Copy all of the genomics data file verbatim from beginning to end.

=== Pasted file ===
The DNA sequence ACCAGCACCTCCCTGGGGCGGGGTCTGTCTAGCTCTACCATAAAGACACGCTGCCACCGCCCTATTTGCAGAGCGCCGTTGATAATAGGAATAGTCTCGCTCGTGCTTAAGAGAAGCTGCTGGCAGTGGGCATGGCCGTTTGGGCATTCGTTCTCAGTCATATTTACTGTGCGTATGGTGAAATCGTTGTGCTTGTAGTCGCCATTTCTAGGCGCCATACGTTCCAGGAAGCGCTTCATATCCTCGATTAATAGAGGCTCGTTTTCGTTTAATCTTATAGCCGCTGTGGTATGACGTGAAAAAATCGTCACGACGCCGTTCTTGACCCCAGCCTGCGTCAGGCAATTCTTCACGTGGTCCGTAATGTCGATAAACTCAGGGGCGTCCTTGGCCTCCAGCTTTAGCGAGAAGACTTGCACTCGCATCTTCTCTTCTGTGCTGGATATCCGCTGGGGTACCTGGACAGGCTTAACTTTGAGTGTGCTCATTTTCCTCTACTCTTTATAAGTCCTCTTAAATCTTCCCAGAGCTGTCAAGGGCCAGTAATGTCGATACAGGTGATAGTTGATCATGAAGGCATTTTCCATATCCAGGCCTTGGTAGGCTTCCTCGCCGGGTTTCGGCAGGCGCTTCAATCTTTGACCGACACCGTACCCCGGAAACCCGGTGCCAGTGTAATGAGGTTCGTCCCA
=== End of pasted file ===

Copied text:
The DNA sequence ACCAGCACCTCCCTGGGGCGGGGTCTGTCTAGCTCTACCATAAAGACACGCTGCCACCGCCCTATTTGCAGAGCGCCGTTGATAATAGGAATAGTCTCGCTCGTGCTTAAGAGAAGCTGCTGGCAGTGGGCATGGCCGTTTGGGCATTCGTTCTCAGTCATATTTACTGTGCGTATGGTGAAATCGTTGTGCTTGTAGTCGCCATTTCTAGGCGCCATACGTTCCAGGAAGCGCTTCATATCCTCGATTAATAGAGGCTCGTTTTCGTTTAATCTTATAGCCGCTGTGGTATGACGTGAAAAAATCGTCACGACGCCGTTCTTGACCCCAGCCTGCGTCAGGCAATTCTTCACGTGGTCCGTAATGTCGATAAACTCAGGGGCGTCCTTGGCCTCCAGCTTTAGCGAGAAGACTTGCACTCGCATCTTCTCTTCTGTGCTGGATATCCGCTGGGGTACCTGGACAGGCTTAACTTTGAGTGTGCTCATTTTCCTCTACTCTTTATAAGTCCTCTTAAATCTTCCCAGAGCTGTCAAGGGCCAGTAATGTCGATACAGGTGATAGTTGATCATGAAGGCATTTTCCATATCCAGGCCTTGGTAGGCTTCCTCGCCGGGTTTCGGCAGGCGCTTCAATCTTTGACCGACACCGTACCCCGGAAACCCGGTGCCAGTGTAATGAGGTTCGTCCCA